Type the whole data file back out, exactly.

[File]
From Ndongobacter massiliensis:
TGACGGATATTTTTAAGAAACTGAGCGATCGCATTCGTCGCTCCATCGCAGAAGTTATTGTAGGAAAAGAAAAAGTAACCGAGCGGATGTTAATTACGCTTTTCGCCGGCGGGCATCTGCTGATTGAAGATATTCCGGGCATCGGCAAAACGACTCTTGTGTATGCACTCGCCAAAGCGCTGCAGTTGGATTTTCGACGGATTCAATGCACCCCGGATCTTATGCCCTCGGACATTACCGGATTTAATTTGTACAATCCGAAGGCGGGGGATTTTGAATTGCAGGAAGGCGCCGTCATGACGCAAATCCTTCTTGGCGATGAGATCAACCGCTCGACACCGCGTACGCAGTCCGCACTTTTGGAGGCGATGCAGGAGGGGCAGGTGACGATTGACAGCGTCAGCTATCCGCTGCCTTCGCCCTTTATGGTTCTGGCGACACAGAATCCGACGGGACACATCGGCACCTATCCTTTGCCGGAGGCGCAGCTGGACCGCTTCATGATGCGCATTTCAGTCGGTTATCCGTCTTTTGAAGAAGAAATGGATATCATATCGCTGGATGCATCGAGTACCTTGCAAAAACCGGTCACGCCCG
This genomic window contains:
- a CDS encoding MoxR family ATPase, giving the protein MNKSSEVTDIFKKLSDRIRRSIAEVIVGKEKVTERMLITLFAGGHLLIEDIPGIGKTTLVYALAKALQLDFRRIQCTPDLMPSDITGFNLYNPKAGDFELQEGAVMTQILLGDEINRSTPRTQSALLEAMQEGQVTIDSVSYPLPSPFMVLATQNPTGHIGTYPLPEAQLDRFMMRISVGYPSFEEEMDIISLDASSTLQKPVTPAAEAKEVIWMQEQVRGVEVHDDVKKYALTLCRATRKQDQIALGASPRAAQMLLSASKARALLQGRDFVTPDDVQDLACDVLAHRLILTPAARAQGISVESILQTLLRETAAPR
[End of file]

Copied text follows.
From Ndongobacter massiliensis:
TGACGGATATTTTTAAGAAACTGAGCGATCGCATTCGTCGCTCCATCGCAGAAGTTATTGTAGGAAAAGAAAAAGTAACCGAGCGGATGTTAATTACGCTTTTCGCCGGCGGGCATCTGCTGATTGAAGATATTCCGGGCATCGGCAAAACGACTCTTGTGTATGCACTCGCCAAAGCGCTGCAGTTGGATTTTCGACGGATTCAATGCACCCCGGATCTTATGCCCTCGGACATTACCGGATTTAATTTGTACAATCCGAAGGCGGGGGATTTTGAATTGCAGGAAGGCGCCGTCATGACGCAAATCCTTCTTGGCGATGAGATCAACCGCTCGACACCGCGTACGCAGTCCGCACTTTTGGAGGCGATGCAGGAGGGGCAGGTGACGATTGACAGCGTCAGCTATCCGCTGCCTTCGCCCTTTATGGTTCTGGCGACACAGAATCCGACGGGACACATCGGCACCTATCCTTTGCCGGAGGCGCAGCTGGACCGCTTCATGATGCGCATTTCAGTCGGTTATCCGTCTTTTGAAGAAGAAATGGATATCATATCGCTGGATGCATCGAGTACCTTGCAAAAACCGGTCACGCCCG
This genomic window contains:
- a CDS encoding MoxR family ATPase, giving the protein MNKSSEVTDIFKKLSDRIRRSIAEVIVGKEKVTERMLITLFAGGHLLIEDIPGIGKTTLVYALAKALQLDFRRIQCTPDLMPSDITGFNLYNPKAGDFELQEGAVMTQILLGDEINRSTPRTQSALLEAMQEGQVTIDSVSYPLPSPFMVLATQNPTGHIGTYPLPEAQLDRFMMRISVGYPSFEEEMDIISLDASSTLQKPVTPAAEAKEVIWMQEQVRGVEVHDDVKKYALTLCRATRKQDQIALGASPRAAQMLLSASKARALLQGRDFVTPDDVQDLACDVLAHRLILTPAARAQGISVESILQTLLRETAAPR